Dirty materials, or objects composed of multiple materials (old fashioned wood TV with glass screen and fabric control panel) should have multiple specular values as well. One effective way is to use a texture for that, so we can vary the specularity per pixel. Same idea as varying the diffuse colors in an ordinary texture (albedo / diffuseMap). A common way to give your materials a per-pixel specularity property, is to draw a grayscaled image where bright pixels indicate a high specularity, and dark pixels a low value. You can pass both textures to to your shader to compute results:
float3 pixToLightVector   = lamp.position - pixel.position;
float  pixToLightDistance = length( pixToLightVector ); 
       pixToLightVector   = normalize( pixToLightVector );
float3 pixToEyeVector     = normalize( camera.Position - pixel.position );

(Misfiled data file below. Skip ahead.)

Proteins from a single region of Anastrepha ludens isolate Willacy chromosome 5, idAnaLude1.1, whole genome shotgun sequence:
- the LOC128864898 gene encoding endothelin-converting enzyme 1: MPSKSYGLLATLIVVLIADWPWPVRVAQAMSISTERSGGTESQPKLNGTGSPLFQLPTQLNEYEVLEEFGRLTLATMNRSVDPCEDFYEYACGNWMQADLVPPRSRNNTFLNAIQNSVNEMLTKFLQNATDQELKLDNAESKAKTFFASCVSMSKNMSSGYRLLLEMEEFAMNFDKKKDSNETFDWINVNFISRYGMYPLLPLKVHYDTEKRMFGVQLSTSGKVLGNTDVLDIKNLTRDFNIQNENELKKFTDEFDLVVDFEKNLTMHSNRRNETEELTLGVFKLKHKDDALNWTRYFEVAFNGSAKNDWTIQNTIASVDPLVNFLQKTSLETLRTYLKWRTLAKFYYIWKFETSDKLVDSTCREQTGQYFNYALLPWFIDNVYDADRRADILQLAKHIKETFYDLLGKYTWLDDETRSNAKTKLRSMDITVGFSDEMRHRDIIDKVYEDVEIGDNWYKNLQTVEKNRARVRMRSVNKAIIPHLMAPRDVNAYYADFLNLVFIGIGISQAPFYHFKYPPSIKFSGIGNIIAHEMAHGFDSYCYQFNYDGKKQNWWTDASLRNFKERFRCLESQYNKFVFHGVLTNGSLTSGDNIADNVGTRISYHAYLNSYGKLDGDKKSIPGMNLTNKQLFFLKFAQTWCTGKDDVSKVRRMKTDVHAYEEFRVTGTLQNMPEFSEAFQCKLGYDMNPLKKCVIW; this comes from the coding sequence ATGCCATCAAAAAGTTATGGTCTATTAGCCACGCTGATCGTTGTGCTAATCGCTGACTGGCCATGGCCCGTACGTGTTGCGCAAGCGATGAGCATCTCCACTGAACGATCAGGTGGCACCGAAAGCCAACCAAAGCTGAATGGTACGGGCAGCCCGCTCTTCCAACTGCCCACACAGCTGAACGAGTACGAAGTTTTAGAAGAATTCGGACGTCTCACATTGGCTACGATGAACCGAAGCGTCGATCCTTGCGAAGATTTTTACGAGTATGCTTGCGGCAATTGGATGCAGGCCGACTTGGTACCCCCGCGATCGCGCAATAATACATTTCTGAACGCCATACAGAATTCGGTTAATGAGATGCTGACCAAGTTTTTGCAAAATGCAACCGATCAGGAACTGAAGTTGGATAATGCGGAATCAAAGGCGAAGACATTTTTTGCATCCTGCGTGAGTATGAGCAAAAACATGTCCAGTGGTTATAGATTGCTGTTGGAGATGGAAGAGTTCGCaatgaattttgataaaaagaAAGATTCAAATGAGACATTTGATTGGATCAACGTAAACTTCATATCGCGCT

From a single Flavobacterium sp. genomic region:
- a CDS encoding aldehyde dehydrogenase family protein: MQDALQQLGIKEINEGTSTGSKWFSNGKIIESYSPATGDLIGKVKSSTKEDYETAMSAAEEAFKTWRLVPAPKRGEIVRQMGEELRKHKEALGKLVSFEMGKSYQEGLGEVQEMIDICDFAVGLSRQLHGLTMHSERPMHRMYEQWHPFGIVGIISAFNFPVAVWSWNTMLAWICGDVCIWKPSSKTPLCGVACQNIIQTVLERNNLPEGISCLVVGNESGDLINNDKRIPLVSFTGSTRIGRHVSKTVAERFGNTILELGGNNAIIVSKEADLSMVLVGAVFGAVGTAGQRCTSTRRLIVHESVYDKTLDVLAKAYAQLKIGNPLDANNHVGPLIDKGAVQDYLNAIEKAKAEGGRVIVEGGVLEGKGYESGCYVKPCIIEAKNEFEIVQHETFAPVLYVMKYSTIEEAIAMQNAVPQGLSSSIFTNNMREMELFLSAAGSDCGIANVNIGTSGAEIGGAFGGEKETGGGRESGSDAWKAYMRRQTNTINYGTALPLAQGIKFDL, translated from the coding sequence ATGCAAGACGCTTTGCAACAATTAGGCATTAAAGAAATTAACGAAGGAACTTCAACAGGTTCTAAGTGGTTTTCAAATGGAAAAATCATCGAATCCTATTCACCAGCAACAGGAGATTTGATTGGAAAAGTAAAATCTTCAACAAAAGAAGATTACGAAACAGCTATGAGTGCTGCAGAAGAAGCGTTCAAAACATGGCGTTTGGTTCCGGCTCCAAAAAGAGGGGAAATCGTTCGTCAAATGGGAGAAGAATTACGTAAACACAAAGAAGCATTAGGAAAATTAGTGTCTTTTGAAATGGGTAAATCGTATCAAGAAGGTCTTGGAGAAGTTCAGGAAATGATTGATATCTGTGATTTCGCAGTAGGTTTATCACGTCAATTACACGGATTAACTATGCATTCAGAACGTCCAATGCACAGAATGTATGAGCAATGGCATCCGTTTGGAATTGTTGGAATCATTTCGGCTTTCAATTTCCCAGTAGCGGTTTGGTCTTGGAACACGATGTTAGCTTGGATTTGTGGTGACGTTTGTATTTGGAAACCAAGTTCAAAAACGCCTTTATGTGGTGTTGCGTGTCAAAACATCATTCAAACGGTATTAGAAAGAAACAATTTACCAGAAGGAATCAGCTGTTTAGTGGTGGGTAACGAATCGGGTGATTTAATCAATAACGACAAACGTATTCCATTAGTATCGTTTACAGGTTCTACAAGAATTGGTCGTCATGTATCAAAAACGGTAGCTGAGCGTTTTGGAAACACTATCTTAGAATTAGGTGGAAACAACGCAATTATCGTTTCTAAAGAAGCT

// Do Cosine/Lambert lighting
float diffuseTerm = dot( pixel.normal, pixToLightVector );
      diffuseTerm = max( 0, diffuseTerm );
float3 diffuseLight = diffuseTerm * lamp.color;

// Do Blinn Specular lighting
float3 halfAngle  = normalize( pixToLightVector + pixToEyeVector );
float  blinn      = max( 0, dot( halfAngle, pixel.normal.xyz ) );
float  specularTerm = pow( blinn , shininessPowerFactor );
float3 specularLight= specularTerm * lamp.color; // eventually use a 2nd color

...apply shadow / attenuation...

// Fetch the texture data
pixel.albedo       = readTexture( diffuseMap, uvCoordinates  );
pixel.specularity  = readTexture( specularMap, uvCoordinates );

diffuseLight  *= pixel.albedo;
specularLight *= pixel.specularity;

Notice that this is not truly physical correct lighting, it's an approximation suitable for realtime rendering. Also notice that the method above is just one way to do it. There are other specular models out there, as well as alternate diffuse models. Anyway, to save some memory and to make this code a bit faster, we can skip a "readTexture" by combining the diffuse-and specularMap. Since the specularity is often stored as a grayscale value, it can be placed in the diffuseMap alpha channel (resulting in a 32-bit texture instead of 24bit). The code would then be
// Get pixel surface properties from vertices and 2 textures
float4 rgbaValue = readTexture( diffuseSpecMap, uvCoordinates ) 
   pixel.albedo   = rgbaValue.rgb;
   pixel.specularity = rgbaValue.a;